Ricki Stern and Annie Sundberg‘s Marathon: The Patriots Day Bombing (HBO, 11.21) screened at the just-concluded Savannah Film Festival, so it’s fair game. I was interested because I was looking to experience a doc that wouldn’t do the “Boston fuck yeah!” thing, which is what everyone expects from Peter Berg and Mark Wahlberg‘s Patriot’s Day (CBS Films, 12.21). I wanted to sink into a film that would tell the real, ground-level story of the April 2013 Boylston Street bombing — the prelude, the motivational particulars, the aftermath and whatnot. The whole detailed blow-by-blow.

I was therefore surprised to discover that it’s essentially a documentary about the victims’ medical and emotional recovery from the bomb blasts, and only secondarily a detailed investigation into the whole story — who, what, when, where, why, how, etc. Shot over a three year period, the doc focuses “on a newlywed couple, a mother and daughter and two brothers — all gravely injured by the blast — face the challenges of physical and emotional recovery as they and their families strive to reclaim their lives,” blah blah. Coping with terror, shock, pain, missing limbs, prosthetics, health costs, feeling morose.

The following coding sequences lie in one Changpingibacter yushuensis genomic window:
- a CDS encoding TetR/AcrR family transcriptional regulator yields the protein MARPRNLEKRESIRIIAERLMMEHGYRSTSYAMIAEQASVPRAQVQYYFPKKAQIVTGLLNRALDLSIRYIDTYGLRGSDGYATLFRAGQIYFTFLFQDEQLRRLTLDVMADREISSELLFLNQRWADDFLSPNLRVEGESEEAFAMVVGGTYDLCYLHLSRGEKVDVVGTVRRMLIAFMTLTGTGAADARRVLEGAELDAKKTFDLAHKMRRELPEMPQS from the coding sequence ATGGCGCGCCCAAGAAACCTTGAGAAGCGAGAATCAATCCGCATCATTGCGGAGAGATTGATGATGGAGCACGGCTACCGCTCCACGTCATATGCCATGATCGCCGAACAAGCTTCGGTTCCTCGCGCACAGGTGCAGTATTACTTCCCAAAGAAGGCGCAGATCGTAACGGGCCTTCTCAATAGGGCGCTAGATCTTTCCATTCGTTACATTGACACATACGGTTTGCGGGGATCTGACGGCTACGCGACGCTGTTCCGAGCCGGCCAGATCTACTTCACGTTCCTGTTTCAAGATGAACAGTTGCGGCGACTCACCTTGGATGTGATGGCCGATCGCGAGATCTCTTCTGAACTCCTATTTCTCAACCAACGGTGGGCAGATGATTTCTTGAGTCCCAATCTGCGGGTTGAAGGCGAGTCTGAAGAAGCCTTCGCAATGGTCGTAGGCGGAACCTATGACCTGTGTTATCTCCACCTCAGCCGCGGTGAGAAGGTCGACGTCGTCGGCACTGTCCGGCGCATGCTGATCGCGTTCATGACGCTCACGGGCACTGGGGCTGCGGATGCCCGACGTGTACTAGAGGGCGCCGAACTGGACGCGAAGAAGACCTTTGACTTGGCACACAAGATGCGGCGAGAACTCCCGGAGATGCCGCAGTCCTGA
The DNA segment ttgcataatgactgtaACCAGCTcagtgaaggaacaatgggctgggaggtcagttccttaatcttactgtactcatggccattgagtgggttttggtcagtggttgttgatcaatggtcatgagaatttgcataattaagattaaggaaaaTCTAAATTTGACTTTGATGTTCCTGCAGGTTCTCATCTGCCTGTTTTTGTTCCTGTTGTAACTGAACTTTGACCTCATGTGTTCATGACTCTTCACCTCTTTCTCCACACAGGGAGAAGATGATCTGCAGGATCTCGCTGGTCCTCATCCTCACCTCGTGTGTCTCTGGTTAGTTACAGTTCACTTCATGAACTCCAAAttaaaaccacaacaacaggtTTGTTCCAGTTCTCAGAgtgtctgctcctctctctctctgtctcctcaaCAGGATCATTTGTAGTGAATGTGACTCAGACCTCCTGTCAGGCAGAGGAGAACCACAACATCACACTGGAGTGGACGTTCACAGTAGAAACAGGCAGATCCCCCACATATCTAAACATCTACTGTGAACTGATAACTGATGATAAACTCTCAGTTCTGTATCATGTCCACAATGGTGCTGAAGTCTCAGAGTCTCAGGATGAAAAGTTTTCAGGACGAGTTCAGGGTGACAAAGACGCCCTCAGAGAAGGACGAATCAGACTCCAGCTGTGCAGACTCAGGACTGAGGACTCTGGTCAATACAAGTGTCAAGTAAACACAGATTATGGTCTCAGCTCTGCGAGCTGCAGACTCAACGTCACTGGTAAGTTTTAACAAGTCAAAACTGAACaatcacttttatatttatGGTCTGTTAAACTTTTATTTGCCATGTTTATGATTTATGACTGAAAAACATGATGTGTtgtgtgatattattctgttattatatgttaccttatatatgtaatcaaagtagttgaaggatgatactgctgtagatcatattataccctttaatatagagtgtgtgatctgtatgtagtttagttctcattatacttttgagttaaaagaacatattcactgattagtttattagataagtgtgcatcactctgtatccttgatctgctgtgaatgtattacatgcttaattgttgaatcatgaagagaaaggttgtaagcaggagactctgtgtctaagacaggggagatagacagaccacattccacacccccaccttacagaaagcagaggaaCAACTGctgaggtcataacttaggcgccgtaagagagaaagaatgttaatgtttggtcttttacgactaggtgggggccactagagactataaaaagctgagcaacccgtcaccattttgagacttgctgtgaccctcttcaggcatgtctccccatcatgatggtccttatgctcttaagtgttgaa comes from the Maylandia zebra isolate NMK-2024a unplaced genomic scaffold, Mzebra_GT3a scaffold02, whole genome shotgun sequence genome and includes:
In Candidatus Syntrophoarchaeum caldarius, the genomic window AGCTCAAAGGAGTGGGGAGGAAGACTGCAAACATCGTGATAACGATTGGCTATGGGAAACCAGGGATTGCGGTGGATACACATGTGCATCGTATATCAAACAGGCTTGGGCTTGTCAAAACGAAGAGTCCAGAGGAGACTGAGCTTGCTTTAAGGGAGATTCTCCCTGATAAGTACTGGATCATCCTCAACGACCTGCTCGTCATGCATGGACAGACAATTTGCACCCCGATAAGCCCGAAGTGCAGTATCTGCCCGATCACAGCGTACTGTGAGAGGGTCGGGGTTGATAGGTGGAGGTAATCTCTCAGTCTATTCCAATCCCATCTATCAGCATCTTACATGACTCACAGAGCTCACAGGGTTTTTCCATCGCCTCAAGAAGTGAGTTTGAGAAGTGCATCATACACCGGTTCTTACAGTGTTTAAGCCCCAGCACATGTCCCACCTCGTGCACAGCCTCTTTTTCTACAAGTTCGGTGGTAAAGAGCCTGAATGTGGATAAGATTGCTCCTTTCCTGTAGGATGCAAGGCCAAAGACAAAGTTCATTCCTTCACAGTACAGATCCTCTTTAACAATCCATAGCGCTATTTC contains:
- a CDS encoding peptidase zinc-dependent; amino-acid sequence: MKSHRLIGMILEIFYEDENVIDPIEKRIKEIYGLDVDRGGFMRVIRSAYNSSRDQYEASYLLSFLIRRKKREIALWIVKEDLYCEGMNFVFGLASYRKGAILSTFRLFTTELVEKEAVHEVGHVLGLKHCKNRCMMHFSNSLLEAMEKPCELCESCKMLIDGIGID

So instead of a “Boston fuck yeah!” film, Marathon: The Patriots Day Bombing is a “recovery fuck yeah!” thing. A movie that wears a banner across its chest that says “life can be brutal but the spirit of love and family lives on!”

What about how Dzhokhar Tsarnaev and Tamerlan Tsarnaev, the fiends who personally brought the horror? What about their histories, motivations, etc.? What about Dzhokhar’s friends who protected him, lied for him? How exactly did Dzhokhar come to be motivated to help his older brother, Tamerlan, in the bombing? Is Dzhokhar going to be executed or not? What are the odds that this kind of thing could happen again with Muslim immigrants who’ve returned to the Middle East and been radicalized? Was anyone in their family concerned about their beliefs or behavior?

The doc covers some of what happened with the culprits — how the cops determined their guilt, the Watertown shoot-out, the capture inside the boat — but only in shorthand. What it really cares about is recovery from bomb wounds. It’s basically about nurturing rather than inspection and discovery. Stern and Sundberg’s doc is good as far as it goes, but the focus is way too domestic. Somebody said to them “you have to make a doc about hope and moving forward, and not terror and looking backward…you don’t want to make a film about the threat of pernicious domestic terror. Nobody’ll watch it.”